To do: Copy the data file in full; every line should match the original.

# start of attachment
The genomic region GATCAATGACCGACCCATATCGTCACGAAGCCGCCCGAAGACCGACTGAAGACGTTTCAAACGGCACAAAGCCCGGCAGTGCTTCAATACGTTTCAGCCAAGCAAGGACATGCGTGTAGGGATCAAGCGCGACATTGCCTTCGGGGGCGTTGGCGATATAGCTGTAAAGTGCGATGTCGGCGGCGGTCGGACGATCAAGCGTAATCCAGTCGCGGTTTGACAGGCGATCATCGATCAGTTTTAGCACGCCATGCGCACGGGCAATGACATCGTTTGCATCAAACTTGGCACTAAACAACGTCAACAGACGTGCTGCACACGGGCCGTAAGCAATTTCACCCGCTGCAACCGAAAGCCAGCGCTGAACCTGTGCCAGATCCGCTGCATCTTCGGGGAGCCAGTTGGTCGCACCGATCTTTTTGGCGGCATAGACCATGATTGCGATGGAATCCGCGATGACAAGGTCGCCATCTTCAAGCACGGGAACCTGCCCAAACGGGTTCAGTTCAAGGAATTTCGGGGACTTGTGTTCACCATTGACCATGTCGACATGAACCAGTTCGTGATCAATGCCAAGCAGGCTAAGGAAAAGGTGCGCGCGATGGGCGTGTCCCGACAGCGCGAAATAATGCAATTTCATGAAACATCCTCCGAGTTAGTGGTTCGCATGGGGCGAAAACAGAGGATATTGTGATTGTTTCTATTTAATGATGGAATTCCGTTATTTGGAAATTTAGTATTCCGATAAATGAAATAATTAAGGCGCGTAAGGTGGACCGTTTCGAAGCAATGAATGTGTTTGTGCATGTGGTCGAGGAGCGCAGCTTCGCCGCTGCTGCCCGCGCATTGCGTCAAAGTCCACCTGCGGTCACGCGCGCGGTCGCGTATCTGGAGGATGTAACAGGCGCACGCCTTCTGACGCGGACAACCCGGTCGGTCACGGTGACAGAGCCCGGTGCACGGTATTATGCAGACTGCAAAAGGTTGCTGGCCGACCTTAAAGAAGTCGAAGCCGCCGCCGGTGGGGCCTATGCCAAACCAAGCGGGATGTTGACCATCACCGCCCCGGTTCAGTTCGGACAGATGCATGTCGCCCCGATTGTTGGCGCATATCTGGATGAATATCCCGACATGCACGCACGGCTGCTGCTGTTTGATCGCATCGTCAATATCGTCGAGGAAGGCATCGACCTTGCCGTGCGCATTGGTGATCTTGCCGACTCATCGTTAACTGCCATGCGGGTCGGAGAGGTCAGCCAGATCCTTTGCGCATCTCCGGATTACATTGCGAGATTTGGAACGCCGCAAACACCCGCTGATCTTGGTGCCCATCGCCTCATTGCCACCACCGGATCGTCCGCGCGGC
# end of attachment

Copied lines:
The genomic region GATCAATGACCGACCCATATCGTCACGAAGCCGCCCGAAGACCGACTGAAGACGTTTCAAACGGCACAAAGCCCGGCAGTGCTTCAATACGTTTCAGCCAAGCAAGGACATGCGTGTAGGGATCAAGCGCGACATTGCCTTCGGGGGCGTTGGCGATATAGCTGTAAAGTGCGATGTCGGCGGCGGTCGGACGATCAAGCGTAATCCAGTCGCGGTTTGACAGGCGATCATCGATCAGTTTTAGCACGCCATGCGCACGGGCAATGACATCGTTTGCATCAAACTTGGCACTAAACAACGTCAACAGACGTGCTGCACACGGGCCGTAAGCAATTTCACCCGCTGCAACCGAAAGCCAGCGCTGAACCTGTGCCAGATCCGCTGCATCTTCGGGGAGCCAGTTGGTCGCACCGATCTTTTTGGCGGCATAGACCATGATTGCGATGGAATCCGCGATGACAAGGTCGCCATCTTCAAGCACGGGAACCTGCCCAAACGGGTTCAGTTCAAGGAATTTCGGGGACTTGTGTTCACCATTGACCATGTCGACATGAACCAGTTCGTGATCAATGCCAAGCAGGCTAAGGAAAAGGTGCGCGCGATGGGCGTGTCCCGACAGCGCGAAATAATGCAATTTCATGAAACATCCTCCGAGTTAGTGGTTCGCATGGGGCGAAAACAGAGGATATTGTGATTGTTTCTATTTAATGATGGAATTCCGTTATTTGGAAATTTAGTATTCCGATAAATGAAATAATTAAGGCGCGTAAGGTGGACCGTTTCGAAGCAATGAATGTGTTTGTGCATGTGGTCGAGGAGCGCAGCTTCGCCGCTGCTGCCCGCGCATTGCGTCAAAGTCCACCTGCGGTCACGCGCGCGGTCGCGTATCTGGAGGATGTAACAGGCGCACGCCTTCTGACGCGGACAACCCGGTCGGTCACGGTGACAGAGCCCGGTGCACGGTATTATGCAGACTGCAAAAGGTTGCTGGCCGACCTTAAAGAAGTCGAAGCCGCCGCCGGTGGGGCCTATGCCAAACCAAGCGGGATGTTGACCATCACCGCCCCGGTTCAGTTCGGACAGATGCATGTCGCCCCGATTGTTGGCGCATATCTGGATGAATATCCCGACATGCACGCACGGCTGCTGCTGTTTGATCGCATCGTCAATATCGTCGAGGAAGGCATCGACCTTGCCGTGCGCATTGGTGATCTTGCCGACTCATCGTTAACTGCCATGCGGGTCGGAGAGGTCAGCCAGATCCTTTGCGCATCTCCGGATTACATTGCGAGATTTGGAACGCCGCAAACACCCGCTGATCTTGGTGCCCATCGCCTCATTGCCACCACCGGATCGTCCGCGCGGC